Fenghuang (simplified Chinese: 凤凰; traditional Chinese: 鳳凰; pinyin: fènghuáng) are mythological birds found in Sinospheric mythology that reign over all other birds. It is known under similar names from various languages (Vietnamese: Phượng hoàng or Phụng hoàng; Japanese: Hō-ō or Hou-ou or Ho-Oh; Korean: Bonghwang). The males were originally called feng and the females huang but such a distinction of gender is often no longer made and they are blurred into a single feminine entity so that the bird can be paired with the Chinese dragon, which is traditionally deemed male.
The fenghuang is also called the "August Rooster" (鹍鸡; 鶤雞 or 鵾雞; yùnjī or kūnjī; yün4-chi1 or k'un1-chi1) since it sometimes takes the place of the Rooster in the Chinese zodiac. In the Western world, it is commonly called the Chinese phoenix or simply Phoenix, although mythological similarities with the Western phoenix are superficial.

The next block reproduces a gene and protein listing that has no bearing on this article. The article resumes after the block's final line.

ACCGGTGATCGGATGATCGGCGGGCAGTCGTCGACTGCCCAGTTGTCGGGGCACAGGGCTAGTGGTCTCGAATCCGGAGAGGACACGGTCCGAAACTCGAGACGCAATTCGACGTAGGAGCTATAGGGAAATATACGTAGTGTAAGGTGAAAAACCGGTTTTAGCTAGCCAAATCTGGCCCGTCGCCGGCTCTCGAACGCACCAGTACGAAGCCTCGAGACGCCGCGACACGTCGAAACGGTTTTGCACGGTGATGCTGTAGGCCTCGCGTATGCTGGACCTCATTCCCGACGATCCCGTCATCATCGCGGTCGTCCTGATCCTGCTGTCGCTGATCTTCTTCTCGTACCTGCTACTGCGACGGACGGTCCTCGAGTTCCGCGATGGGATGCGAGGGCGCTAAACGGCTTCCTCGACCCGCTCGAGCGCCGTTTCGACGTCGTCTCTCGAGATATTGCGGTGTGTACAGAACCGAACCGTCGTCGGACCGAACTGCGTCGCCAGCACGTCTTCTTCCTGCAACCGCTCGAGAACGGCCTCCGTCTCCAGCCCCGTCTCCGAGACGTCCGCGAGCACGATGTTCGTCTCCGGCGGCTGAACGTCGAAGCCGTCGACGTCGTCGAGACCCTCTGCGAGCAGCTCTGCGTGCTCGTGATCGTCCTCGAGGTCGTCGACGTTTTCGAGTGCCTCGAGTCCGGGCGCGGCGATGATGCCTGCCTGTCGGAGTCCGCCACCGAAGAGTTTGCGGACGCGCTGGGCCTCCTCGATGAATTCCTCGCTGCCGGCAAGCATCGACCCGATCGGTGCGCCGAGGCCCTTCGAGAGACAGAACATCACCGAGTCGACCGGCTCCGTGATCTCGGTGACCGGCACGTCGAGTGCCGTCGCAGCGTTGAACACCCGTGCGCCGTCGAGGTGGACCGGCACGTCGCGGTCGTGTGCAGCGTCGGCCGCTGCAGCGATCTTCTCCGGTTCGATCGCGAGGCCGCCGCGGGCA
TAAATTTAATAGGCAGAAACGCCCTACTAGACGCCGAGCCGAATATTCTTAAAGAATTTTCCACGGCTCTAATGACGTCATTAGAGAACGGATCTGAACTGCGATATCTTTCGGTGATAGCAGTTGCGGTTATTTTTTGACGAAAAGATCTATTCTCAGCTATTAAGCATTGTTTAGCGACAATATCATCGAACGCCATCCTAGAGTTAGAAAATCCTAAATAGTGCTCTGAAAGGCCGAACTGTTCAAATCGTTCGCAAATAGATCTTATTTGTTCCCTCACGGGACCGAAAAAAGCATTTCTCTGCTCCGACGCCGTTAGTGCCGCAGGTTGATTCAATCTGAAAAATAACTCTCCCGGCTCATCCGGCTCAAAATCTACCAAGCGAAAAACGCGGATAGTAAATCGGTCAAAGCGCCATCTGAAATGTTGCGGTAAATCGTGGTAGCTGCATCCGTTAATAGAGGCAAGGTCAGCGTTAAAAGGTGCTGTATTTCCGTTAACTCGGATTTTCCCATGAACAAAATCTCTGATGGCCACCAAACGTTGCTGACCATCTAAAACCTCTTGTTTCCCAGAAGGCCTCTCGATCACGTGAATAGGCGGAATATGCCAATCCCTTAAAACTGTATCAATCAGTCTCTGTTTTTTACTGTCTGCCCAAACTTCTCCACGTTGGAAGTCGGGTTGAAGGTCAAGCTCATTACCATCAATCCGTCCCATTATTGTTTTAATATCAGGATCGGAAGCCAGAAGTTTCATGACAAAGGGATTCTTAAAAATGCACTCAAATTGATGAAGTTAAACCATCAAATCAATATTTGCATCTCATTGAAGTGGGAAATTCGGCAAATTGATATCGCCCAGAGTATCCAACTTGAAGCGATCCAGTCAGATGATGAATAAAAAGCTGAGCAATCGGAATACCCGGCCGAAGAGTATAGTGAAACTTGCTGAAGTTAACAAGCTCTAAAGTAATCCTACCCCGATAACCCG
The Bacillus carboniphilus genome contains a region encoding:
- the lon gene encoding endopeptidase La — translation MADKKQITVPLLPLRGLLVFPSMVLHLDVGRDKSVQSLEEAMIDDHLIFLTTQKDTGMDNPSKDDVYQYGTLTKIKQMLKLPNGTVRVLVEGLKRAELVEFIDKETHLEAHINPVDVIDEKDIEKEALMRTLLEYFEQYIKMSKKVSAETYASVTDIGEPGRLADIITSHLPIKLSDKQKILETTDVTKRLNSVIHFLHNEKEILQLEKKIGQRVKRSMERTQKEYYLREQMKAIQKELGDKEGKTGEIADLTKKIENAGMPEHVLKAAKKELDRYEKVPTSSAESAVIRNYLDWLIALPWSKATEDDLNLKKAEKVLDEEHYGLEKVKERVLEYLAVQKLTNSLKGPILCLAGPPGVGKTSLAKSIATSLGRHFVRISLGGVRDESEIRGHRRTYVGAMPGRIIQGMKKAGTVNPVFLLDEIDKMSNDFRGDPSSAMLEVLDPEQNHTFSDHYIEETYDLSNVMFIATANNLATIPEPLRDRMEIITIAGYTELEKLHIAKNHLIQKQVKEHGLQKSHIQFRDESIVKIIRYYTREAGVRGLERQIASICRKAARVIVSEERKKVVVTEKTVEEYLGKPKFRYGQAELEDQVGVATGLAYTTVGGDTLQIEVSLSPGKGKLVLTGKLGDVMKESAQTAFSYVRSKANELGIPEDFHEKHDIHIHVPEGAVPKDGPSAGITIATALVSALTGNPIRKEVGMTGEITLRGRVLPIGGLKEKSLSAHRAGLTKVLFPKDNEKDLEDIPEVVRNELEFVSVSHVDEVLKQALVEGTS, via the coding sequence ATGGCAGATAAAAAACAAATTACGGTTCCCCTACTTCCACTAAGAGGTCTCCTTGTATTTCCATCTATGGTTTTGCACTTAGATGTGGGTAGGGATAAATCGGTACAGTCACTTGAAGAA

The Gandaberunda or Berunda (Kannada: ಗಂಡಭೇರುಂಡ gaṇḍabheruṇḍa), or Bheruṇḍa (Sanskrit: भेरुण्ड, lit. terrible) is a two-headed bird in Hindu mythology, believed to possess immense magical strength. It is an avatar of Lord Vishnu to fight Lord Sharabha, who in-turn was an avatar of Lord Shiva and had the mission of stopping Narasimha, Vishnu's lion avatar. It was the emblem of the erstwhile Kingdom of Mysore under the Wodeyar kings, and after India attained independence, it was retained by Mysore state as its emblem. That state was enlarged in 1956 and renamed Karnataka in 1973, and the Gandabherunda continues to be the official state emblem of Karnataka. It is used as the official emblem of the Karnataka state government because it is a symbol of strength. It is believed to be capable of fighting the forces of destruction. It appears as an intricately carved sculpture motif in Hindu temples.